On Easter we had a ewe that looked like she was ready to lamb. She lay in the barn and look uncomfortable but not actually ever start pushing or progress at all. When checking later in the day we noticed she wasn’t dilated at all but still acting like she was lambing. That evening after our Easter guests left, we decided it was time to take her to the vet. She wasn’t dilated, so the vet set out to get her to dilate. This was unsuccessful and in the end they did a C-section. The lamb was dead and the mother died during surgery. The baby was large and backwards and apparently this can cause them not to dilate at all. We had never experienced this before but one week later we had the exact same thing happen to another ewe, we were able to save the baby on this one. Keep in mind having a vet bill of $500 and 2 dead sheep is hard to take as a business.
We had several situations this year and every year where the lambs legs are back. Baby lambs are born with their two front feet and nose presenting first. If the feet are not present you must find them. This year we had 3 that were very large lambs and while I was able to get one foot it was very difficult to get the other. While gently trying to maneuver the other foot the ewe pushes and my hand gets squeezed very tightly against her pelvic bone. My baby fetching hand has been bruised and swollen for most of this lambing season, and I had never experienced this before. All of these situations ended well, with a live baby and healthy mom except for two that I couldn’t get to breath once they were out. This brought me to purchase a lamb resuscitator which has sat on a fence post in the barn ready to grab if needed, thankfully just having it there and ready has helped, so that I haven’t had to use it.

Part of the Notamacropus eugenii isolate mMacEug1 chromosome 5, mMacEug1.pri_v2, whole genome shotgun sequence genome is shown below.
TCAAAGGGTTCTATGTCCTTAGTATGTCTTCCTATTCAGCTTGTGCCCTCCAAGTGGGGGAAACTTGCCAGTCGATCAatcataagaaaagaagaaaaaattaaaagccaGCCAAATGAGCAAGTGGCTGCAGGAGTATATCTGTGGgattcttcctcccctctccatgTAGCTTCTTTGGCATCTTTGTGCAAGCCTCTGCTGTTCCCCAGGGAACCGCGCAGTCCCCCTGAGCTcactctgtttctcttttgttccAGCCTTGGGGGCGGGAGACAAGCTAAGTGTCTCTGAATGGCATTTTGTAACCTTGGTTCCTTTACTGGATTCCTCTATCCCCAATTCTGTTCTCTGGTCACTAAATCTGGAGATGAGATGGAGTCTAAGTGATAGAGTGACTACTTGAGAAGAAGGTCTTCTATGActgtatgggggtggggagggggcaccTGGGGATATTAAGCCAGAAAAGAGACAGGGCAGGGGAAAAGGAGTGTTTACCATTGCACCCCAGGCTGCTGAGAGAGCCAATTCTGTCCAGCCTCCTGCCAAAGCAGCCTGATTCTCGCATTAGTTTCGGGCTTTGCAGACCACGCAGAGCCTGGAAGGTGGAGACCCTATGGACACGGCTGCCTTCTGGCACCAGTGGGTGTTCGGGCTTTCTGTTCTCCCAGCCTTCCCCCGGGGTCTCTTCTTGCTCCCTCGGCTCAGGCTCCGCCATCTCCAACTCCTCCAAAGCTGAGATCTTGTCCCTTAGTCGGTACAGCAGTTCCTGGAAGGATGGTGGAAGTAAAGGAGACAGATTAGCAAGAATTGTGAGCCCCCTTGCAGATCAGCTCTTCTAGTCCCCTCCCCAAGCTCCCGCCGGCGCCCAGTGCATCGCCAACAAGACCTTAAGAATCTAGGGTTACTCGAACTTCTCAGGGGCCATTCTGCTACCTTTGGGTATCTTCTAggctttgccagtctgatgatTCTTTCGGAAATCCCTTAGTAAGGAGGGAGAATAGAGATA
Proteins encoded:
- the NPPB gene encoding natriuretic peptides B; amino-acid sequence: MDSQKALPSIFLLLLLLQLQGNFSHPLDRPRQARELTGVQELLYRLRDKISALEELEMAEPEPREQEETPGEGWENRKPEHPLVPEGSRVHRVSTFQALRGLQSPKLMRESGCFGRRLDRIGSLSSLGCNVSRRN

I grew up on a farm where we raised cattle and sheep. My husband and I purchased sheep in 2006 and have been raising and growing our flock ever since. Our sheep are raised for their wool that is used in needle felting kits that I designed and sell as owner of Bear Creek Felting and Co-owner of Shepherd Industries. Our wool is processed in our mill located at the Nome Schoolhouse in Nome, ND and then packaged into kits and mailed all over the world. Our flock continues to grow to provide us with enough wool to meet the demand and fill orders. We also create other products at our mill such as yarn, felt products and everything that you could possibly need for needle felting. Our Eweniversity non profit aims to provide education on fiber arts, everything from farm to needle!
Farming is not for the faint of heart. It can be both incredibly rewarding and heart-wrenching. The loss we experience on our farm reminds us of the realities of this lifestyle. However, we continue to care for our animals and do what we love, even when it’s difficult. As for the weather here in North Dakota, the cold and snowdrifts have posed some challenges, but we are grateful for the barn that keeps our ewes warm and protected during the harsh winter months. Despite the challenges, we remain committed to our work and are grateful for the joys and lessons it brings us.
To hear more stories about raising sheep subscribe to our EweTube Channel. I talk about challenges as well as regular flock maintenance. We also talk about what’s happening at our Fiber Arts Retreat center and in our Fiber Mill. We share new products we are working on and the daily challenges of running several different entities at the same time.